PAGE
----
If you really like this process, begin to monitor the prices by keeping a record of prices for commonly purchased items that frequently have coupons.  Then, use the coupons when the item is selling for a reduced price, to maximize your savings.  Don’t spend a lot of time going to many stores to save a few dollars, as the costs in time and transportation could negate any savings.  A good thing to consider is to use your coupons with price matching policies.  Say, for example, your local grocer has a good price on canned vegetables but you are going to Wal-Mart with your coupons.  Take the grocer’s advertisement with you, Wal-Mart will match their sale price and you can still use your coupon.


Finally, I want to offer a couple of words of caution.  While coupon use can save you money, it can take a lot of time and effort to maximize the savings.  You may have better things to do.  Also, beware of buying “stuff” you don’t want or need, simply because you can purchase it at a reduced price.  If you don’t want something, you don’t want it - at any price.  If you do buy too large of a quantity of an item for you to use in a timely manner, give it away.  Unfortunately, shelters and food pantries are getting more business than they can adequately serve.  Share your financial success, to enable others to simply be.


Thursday, October 6, 2011

Student Loans Part II

Last week we covered important information about student loans – some statistics, what types of loans there are, and some steps to take before going into default. If you didn’t read that article you can read it here: This week we will discuss default rates and some steps you can take to prevent student loan problems.


If you do enter default, you should still try to utilize one of the methods discussed last week, including forbearance and getting a more flexible repayment plan. If you are in default here are some actions the federal government can take:

  • Deny new student loans
  • Report the delinquency on your credit report
  • Intercept tax refunds
  • Garnish your wages without a court order
  • Hire aggressive collectors
  • Charge high collection fees – as much as 25% of the total loan balance
  • Professional license revocation

In addition, there is no statute of limitations on federal student loans, which means they can attempt to collect on your loans indefinitely.

Earlier in September the U.S. Department of Education released the official FY 2009 national student loan default rate[i] – which is now at 8.8%, up from 7.0% in FY 2008.

Here is a graph of the national student loan default rates for the past 25 years[ii]:

As you can see from the chart the default rate is substantially lower than it was in the late 80’s and early 90’s, before some reforms in government lending. Unfortunately, after many years of declining default rates, the trend is again going up.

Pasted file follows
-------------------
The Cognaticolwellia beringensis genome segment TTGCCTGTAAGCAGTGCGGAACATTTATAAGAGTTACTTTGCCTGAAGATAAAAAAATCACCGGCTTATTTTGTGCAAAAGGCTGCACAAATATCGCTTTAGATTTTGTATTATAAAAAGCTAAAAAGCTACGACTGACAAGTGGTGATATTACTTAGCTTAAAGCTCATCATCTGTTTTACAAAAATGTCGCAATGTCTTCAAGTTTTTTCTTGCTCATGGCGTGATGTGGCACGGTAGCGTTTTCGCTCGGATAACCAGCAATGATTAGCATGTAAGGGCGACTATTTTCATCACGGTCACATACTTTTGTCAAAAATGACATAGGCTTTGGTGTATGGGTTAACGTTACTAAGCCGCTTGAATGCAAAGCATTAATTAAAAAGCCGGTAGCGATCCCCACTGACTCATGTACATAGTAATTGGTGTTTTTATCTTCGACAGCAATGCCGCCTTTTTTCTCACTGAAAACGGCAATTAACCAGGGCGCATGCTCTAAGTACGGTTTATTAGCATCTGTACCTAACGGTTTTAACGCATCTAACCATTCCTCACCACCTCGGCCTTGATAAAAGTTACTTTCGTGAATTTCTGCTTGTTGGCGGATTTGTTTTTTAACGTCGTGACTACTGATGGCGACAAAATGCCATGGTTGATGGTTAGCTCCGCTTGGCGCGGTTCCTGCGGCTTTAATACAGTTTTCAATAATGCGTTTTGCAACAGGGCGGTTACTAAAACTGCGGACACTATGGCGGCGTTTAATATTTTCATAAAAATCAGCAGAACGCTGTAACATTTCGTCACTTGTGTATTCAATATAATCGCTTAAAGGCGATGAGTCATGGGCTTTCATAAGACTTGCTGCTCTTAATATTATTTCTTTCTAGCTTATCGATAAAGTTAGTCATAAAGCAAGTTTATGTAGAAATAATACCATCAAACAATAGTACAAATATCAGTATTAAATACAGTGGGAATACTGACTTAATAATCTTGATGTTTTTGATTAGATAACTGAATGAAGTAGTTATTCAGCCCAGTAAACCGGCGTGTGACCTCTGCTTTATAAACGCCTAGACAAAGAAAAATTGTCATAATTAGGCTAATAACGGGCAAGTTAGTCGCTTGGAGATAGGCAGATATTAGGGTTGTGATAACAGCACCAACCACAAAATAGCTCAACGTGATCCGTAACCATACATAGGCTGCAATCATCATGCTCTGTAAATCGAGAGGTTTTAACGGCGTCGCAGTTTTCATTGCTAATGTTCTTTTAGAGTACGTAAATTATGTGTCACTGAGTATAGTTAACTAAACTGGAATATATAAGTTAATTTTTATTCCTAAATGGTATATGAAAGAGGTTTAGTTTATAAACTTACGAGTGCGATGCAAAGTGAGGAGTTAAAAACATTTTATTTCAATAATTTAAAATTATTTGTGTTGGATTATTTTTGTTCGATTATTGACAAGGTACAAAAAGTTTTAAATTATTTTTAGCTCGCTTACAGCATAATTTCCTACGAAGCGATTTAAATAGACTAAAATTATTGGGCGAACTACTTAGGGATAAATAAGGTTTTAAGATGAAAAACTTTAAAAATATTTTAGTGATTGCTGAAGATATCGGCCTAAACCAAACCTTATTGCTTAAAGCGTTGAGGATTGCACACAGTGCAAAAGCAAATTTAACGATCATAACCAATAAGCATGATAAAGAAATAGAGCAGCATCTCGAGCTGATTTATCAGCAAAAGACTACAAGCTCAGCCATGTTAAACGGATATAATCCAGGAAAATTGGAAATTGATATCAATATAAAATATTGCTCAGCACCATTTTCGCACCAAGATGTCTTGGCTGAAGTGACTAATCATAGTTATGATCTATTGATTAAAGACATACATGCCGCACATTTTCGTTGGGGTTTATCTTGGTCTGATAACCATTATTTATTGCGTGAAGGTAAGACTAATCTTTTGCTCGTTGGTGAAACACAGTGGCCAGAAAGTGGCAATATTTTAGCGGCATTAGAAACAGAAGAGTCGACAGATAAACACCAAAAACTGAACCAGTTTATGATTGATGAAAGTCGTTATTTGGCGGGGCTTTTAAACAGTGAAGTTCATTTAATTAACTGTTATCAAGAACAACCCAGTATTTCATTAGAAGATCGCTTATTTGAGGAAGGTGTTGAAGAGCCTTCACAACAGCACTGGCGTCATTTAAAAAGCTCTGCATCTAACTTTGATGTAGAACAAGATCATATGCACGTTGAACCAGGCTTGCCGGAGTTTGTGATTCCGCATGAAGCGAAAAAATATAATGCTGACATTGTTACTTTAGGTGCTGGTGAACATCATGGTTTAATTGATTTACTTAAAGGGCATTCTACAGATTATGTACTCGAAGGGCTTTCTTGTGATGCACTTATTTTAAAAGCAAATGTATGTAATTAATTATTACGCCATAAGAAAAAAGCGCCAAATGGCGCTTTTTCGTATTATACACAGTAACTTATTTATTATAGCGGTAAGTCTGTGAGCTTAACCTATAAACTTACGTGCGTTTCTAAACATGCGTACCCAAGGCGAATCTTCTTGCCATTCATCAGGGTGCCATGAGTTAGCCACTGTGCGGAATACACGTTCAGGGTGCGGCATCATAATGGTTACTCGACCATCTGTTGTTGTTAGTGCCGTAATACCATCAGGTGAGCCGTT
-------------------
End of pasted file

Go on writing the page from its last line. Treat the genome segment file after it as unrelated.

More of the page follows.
Here is a chart comparing Missouri, and specifically the University of Missouri (Columbia campus only) with the national rates, for the past 3 years[iii]:





National rates




State of Missouri




University of Missouri






There are steps I recommend you take while in school to try to minimize your student loans, which will help you have a lower payment after graduation:

  • Don’t use student loans to finance an unaffordable lifestyle – live like a student now so you won’t have to continue to live like one after school.
  • Don’t just accept the full amount of loans offered to you if you don’t need it. Review your budget and take the minimum amount you can.
  • Don’t use student loans to purchase all the newest electronic gadgets. I know, the iPads and latest iPhones and everything else with an “i” in front of it are really cool, but do you really need all of them while you are a student? If you haven’t had to distinguish between needs and wants before college, there is no better time to do so than now.
  • Consider working part-time. Some people won’t agree with me on this, but I think it is OK for students to work part-time while going to school to help pay for housing, food and other living expenses. Students who work part-time gain valuable time management skills as well as resume building experience. School needs to come first, though – if your grades are suffering you need to re-evaluate how many hours you are working.
  • While I haven’t talked about private student loans much in these articles, private loans are always going to be more expensive than Direct loans. Maximize your Direct loans before taking out any private loans.
  • Keep your grades up and apply for every scholarship you qualify (or might qualify) for.



Ryan H. Law, M.S., AFC


Personal Financial Planning Department

Office for Financial Success Director

University of Missouri Center on Economic Education Director


239E Stanley Hall

University of Missouri

Columbia, MO 65211


573.882.9211 (office)

573.884.8389 (fax)